According to the European Science Foundation (ESF), Europe is at the leading edge of an exciting new wave of technology called "nanomedicine", with the potential to transform medical care and research.
This was the conclusion of a two-year study by the ESF entitled "Scientific Forward Look on Nanomedicine", which was unveiled at a press briefing in Brussels on December 15th.
Ten speakers took part in the briefing, including Professor Ruth Duncan of the University of Cardiff, UK, who had a leading role in the forward look.
The briefing reviewed the ESF’s role in promoting nanomedical research, and what Europe needs to do to stay at the forefront of this field.
Professor Duncan broadly defined nanomedicine as the medical application of nanotechnology, which is the development of objects and machines measured in nanometres, or one billionth of a meter.
The briefing highlighted some important nanomedical applications, such as the development of nano-sized diagnostic tools and unique nano-scale pharmaceuticals and drug delivery systems.
On the basis of the advances already made in nanomedicine, Professor Duncan concluded that, "the use of nanotechnology in medicine will make a major impact on healthcare in the 21st century."
She further emphasised that Europe is at the forefront of research in several areas of nanomedicine, including the development nanomedical imaging agents and drugs.
Dr. Julie Deacon of the UK Micro and Nanotechnology Network and Professor Alberto Gabizon of Shaare Zedek Medical Centre and Hebrew University, Israel, agreed that cancer was a prime area of focus for nanomedicine and that nanomedical applications had great potential for its treatment.
One of the first nanomedicines to reach the market was a suspension of the anticancer drug doxorubicin which was packed into fatty nanoparticles called liposomes.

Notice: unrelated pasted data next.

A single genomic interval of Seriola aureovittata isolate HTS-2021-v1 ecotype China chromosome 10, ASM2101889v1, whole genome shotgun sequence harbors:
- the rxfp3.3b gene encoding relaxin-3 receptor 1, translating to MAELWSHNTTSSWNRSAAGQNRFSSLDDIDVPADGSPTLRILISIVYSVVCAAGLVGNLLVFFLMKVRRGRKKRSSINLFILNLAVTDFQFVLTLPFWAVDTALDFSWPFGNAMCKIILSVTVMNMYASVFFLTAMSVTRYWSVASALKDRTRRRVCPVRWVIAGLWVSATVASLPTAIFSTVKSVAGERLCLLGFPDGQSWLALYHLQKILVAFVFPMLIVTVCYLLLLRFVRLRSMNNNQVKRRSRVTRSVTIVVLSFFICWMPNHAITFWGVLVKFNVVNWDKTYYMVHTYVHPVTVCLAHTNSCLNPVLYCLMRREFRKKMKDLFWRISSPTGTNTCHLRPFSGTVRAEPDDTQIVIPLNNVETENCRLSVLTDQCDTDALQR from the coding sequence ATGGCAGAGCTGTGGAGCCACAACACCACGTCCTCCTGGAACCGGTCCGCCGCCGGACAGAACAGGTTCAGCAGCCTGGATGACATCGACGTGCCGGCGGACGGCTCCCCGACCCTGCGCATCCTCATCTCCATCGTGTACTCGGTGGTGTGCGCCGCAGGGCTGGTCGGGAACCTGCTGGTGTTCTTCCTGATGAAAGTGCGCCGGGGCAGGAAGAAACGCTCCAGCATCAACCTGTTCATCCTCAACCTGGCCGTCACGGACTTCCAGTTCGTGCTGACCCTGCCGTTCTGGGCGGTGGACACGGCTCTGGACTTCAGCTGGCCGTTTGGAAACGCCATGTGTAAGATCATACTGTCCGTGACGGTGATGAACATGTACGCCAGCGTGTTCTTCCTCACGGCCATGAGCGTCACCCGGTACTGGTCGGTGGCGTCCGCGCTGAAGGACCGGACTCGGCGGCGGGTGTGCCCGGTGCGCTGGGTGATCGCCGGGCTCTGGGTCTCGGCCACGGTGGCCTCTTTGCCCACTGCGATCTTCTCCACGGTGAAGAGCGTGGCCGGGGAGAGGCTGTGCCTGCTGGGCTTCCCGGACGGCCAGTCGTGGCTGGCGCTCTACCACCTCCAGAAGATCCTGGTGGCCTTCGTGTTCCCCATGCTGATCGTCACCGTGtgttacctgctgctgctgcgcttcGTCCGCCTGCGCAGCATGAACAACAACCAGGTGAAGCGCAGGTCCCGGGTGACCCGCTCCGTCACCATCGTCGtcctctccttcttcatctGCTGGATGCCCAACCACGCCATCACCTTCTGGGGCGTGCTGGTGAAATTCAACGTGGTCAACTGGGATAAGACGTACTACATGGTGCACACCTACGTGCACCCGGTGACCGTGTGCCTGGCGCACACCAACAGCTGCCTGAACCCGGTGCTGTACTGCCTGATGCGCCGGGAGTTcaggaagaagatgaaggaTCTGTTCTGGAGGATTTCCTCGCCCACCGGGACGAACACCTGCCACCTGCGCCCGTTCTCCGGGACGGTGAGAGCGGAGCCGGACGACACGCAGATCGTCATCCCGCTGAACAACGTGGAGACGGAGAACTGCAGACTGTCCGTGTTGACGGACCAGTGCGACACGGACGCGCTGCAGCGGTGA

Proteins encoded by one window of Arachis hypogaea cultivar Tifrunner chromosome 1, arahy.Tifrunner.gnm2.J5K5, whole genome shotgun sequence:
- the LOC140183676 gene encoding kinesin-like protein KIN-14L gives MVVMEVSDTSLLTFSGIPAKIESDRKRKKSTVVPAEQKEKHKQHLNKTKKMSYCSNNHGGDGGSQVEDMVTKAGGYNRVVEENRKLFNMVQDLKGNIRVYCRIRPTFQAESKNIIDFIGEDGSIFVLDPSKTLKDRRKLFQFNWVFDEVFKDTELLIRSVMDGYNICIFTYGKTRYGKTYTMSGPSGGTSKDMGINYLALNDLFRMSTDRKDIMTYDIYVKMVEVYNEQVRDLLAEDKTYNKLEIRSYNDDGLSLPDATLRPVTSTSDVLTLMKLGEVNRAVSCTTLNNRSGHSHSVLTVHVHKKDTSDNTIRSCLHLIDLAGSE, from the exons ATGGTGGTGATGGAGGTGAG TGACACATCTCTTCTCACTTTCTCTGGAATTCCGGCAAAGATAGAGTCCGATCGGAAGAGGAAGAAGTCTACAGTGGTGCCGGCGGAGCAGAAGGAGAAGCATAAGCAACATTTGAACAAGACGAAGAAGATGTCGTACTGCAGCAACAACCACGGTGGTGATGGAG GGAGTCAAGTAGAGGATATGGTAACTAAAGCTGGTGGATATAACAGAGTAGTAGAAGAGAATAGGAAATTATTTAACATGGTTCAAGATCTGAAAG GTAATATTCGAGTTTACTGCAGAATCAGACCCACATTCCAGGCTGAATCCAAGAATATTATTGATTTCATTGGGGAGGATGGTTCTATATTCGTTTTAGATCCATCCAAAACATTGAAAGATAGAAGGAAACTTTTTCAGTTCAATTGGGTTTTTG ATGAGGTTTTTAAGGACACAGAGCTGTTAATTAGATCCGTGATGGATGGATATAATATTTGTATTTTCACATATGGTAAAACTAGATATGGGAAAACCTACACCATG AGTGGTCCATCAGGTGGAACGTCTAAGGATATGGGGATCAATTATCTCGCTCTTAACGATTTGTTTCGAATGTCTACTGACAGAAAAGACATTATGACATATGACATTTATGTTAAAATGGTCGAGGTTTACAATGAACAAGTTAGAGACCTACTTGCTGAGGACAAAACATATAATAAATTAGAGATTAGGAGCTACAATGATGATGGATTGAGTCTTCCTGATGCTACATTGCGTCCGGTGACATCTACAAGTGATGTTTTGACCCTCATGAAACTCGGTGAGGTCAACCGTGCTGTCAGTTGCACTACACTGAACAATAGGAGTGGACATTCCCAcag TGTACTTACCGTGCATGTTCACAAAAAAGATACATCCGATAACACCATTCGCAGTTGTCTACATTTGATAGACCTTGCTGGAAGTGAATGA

This extended the drug’s lifetime in the body, lowering its cost and toxicity, while increasing its effectiveness. Professor Gabizon underlined the potential for new drug delivery systems made from nanoparticles.
Nanoparticle systems have many advantages over classical methods of drug delivery. They can dramatically alter the absorption, distribution, and persistence of drugs in the body. The targeted delivery of drugs to diseased sites spares sensitive tissues, reducing side-effects.
Professor Rogerio Gaspar of the University of Coimbra, Portugal, was quick to point out that "cancer is not the only therapeutic area" that will benefit from advances in nanomedicine.
Treatments for atherosclerosis, AIDS, diabetes and Alzheimer’s disease could be revolutionised by nanomedicine. European research is currently advancing in many different areas.
New European developments include: the imaging of single cells and proteins; the construction of miniaturized analytical devices and the development of nanomaterials for tissue regeneration and drug delivery.
Professor Duncan made it clear that Europe is at the forefront of nanomedical research, but she warned that Europe risks losing medical and economic benefits from these advances because of complications in translating laboratory findings to clinical applications.
In particular, there is an urgent need to improve communication, interdisciplinary collaboration and nanomedical education. Also, a regulatory process specific to nanomedical agents must be created to help accelerate the transfer of discoveries in the laboratory to marketable products.
Professor Wolfgang Kreyling of the Institute for Inhalation Biology, Germany, added that this will be aided by "improved understanding of the toxicological implications, environmental impact, and the risks and benefits" of the use of nanomedical agents.
ESF Chief Executive Bertil Andersson said that he was "pleased to see the successful conclusion of this foresight study, which has been the first such exercise focused on medical applications of nanoscience and nanotechnology."
He added that implementation of the recommendations of the Forward Look study should ensure that Europe remains at the leading edge of research and development in nanomedicine.
Most importantly, he said that this would lead to "reduced healthcare costs and the rapid realisation of medical benefits for all European citizens."